It is weird how life works. A little over five weeks ago we lost an American Dream. Now we have lost a wrestling icon. But even more than that Roddy Piper was the prototype for those that transcended sports entertainment and became pop-culture icons.

There would be no Broken Skull Challenge for Steve Austin or box office blockbusters for Dwayne Johnson if Roddy Piper had not made pathways in Hollywood for professional wrestlers. His role in John Carpenter’s “They Live” showed that wrestlers were more than meatheads, they could be actors.

But it wasn’t just on the silver screen that Roddy Piper could captivate an audience, he did so in the ring as well. It is often said that without a Ying can be no Yang. And without Piper there would’ve been no Hogan, no Rock N’ Wrestling Connection and no WWF expansion in the 1980s. You may think that’s an exaggeration but it’s true. If Hogan didn’t have a dynamic foil to play off of WWE’s attempt to go national would’ve fell flat on its face. Piper’s smarmy yet charismatic delivery was the perfect counterbalance to Hulk’s over-the-top Boy Scout nature. Superman needs his Lex Luthor. Roddy was the blasting cap that made Hulk Hogan explode on the mainstream. Would WWE have done well without Hot Rod? Sure. But maybe not as well. It was lightning in a bottle. It will never be re-created again.

WWE also struck gold with Piper’s Pit. The off-the-cuff interview series frAs with any creative personality, passion for what they do sometimes causing them a detriment and I can be the same for Roddy. A kid fighting on the streets when he was 15 he saw the wrestling industry as a fraternity. He would openly say that promoters take advantage of the workers in the company. He probably got fired from WWE more than most.om the Rowdy Scotsman was nothing that had ever been seen before. WWE has attempted to re-create the success multiple times but nobody has the personality of Roddy Piper and they never will.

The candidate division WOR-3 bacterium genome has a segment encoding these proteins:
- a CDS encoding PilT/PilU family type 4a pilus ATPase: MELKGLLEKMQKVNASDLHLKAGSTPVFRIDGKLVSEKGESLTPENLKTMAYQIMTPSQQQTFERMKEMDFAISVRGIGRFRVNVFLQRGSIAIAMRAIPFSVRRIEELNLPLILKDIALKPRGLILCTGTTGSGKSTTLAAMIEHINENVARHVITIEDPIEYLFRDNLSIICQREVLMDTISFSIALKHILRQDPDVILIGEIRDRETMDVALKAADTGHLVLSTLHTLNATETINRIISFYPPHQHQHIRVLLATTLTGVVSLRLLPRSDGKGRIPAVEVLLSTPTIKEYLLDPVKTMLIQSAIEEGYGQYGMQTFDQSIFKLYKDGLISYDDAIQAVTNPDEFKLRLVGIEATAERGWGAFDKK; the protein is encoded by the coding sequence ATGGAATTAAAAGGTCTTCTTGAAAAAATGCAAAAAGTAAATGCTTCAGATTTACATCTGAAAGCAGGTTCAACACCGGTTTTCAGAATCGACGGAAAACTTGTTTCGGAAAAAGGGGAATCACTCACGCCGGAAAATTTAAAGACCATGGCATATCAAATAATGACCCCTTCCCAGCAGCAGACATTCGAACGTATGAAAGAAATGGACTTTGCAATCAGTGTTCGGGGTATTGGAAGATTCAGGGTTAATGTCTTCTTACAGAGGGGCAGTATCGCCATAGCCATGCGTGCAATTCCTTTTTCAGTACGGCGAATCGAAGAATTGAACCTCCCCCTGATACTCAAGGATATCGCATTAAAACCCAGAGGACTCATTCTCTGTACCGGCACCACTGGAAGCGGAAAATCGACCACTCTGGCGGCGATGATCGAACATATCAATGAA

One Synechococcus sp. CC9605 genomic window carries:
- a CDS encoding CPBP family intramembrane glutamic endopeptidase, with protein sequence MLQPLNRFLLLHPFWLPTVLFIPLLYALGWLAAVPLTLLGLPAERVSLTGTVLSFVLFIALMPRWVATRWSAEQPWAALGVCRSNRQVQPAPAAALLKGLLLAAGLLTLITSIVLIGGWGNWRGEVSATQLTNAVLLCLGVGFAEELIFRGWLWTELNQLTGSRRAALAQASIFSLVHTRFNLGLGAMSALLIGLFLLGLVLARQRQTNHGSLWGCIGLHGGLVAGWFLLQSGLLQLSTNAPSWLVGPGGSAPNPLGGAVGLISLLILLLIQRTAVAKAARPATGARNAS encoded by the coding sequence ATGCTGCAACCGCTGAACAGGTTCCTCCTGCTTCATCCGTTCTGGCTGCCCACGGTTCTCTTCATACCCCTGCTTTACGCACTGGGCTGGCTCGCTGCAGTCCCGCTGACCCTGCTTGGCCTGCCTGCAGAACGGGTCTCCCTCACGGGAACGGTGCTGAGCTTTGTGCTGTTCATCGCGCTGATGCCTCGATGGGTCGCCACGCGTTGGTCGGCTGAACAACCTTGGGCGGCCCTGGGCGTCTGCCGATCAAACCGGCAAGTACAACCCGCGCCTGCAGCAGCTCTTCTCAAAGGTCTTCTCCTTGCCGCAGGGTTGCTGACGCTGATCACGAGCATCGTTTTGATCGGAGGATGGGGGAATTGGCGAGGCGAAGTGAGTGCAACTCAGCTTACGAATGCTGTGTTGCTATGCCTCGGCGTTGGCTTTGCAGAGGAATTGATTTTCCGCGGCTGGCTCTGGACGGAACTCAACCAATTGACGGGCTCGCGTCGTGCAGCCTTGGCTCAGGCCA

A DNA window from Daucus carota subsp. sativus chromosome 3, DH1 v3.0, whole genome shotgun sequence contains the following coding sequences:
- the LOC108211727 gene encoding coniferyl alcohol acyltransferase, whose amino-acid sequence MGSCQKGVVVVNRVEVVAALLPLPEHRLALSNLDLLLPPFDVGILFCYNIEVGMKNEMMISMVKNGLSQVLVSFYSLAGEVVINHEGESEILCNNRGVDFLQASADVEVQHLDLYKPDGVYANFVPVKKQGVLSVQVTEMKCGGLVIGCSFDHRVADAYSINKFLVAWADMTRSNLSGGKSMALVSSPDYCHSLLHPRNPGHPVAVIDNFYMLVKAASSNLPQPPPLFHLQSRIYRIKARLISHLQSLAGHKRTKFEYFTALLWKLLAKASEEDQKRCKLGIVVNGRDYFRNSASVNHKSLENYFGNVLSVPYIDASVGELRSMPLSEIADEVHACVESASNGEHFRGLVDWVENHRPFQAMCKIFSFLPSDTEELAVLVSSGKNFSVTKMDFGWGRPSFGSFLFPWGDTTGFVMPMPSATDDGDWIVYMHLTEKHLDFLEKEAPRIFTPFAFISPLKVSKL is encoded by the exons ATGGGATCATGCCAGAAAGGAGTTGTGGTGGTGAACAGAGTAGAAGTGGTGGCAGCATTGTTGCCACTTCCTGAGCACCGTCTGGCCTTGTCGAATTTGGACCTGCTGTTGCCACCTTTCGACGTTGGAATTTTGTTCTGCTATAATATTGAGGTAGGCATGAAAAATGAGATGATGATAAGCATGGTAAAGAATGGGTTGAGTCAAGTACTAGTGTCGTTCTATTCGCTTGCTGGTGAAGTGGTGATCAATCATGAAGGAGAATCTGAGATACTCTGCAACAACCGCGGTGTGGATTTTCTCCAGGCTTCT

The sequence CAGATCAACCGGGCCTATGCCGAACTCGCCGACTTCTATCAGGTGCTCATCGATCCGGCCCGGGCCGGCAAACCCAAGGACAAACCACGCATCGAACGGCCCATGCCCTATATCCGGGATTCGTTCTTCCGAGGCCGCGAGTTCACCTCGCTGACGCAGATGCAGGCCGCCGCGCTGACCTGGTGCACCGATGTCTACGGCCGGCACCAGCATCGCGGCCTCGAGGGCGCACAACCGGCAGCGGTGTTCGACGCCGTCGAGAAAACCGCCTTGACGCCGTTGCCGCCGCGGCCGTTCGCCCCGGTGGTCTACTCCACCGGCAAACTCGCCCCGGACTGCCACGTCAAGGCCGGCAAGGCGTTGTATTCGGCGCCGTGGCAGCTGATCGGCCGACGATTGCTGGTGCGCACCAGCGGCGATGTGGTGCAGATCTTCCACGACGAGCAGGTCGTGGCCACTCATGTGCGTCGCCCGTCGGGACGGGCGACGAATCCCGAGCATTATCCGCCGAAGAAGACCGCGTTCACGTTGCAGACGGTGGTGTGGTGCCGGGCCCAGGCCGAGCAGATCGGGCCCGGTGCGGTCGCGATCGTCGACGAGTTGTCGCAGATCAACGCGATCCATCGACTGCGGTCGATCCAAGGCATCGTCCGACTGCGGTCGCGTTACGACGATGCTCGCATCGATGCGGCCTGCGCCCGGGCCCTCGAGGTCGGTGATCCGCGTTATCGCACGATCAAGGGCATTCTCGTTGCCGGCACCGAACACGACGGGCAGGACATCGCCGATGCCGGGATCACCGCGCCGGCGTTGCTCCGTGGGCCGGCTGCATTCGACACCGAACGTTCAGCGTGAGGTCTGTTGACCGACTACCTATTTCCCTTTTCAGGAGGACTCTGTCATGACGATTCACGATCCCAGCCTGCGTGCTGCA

As with any creative personality, passion for what they do sometimes causing them a detriment and I can be the same for Roddy. A kid fighting on the streets when he was 15 he saw the wrestling industry as a fraternity. He would openly say that promoters take advantage of the workers in the company. He probably got fired from WWE more than most.

Famously in an interview with Bob Costas, Piper would take Vince McMahon to task for issues with wrestler deaths in 2003. This would lead to a two-year exile from the company for Hot Rod. Say what you want about The Rowdy Scotsman he was a man of principle. He had his code. Sometimes it would cost him millions. But he showed that he wasn’t going to compromise himself for just the almighty dollar. Take for example, Piper and the Portland area. For years while he was working for WWF and WCW you would not work on Portland events out of respect for promoter Don Owen who gave him his first big break. It was only after he got Owen permission that he competed for other promotions. In the last two years Piper even tried to revive the territory with his son Colt to show respect for the place where he became a man.

I met Roddy Piper once. It was during Wrestlemania 25 weekend. For man that was so high strung on screen he was the sweetest man I ever met. He kissed me on the forehand. I will never forget that moment as long as I live.

In a famous Piper’s Pit , the tartan wearing titan said just when you think you have the answers I change the questions and I think that pretty much sums up a man like Roddy Piper. He always changed the conventions that people expected from a wrestler but still having respect for the medium he came from. Up until last year, Roddy would not even mention the word bump. He still believed in the legitimacy of the sport.

There will never be another Roddy Piper. You can’t throw rocks at someone holding a machine gun. Roddy Piper Rest in Peace my friend.

About The Author

Dan is host of Shooting from the Hip which you can hear every Sunday at 8pm EST, 7pm CST right here on PWpop.com.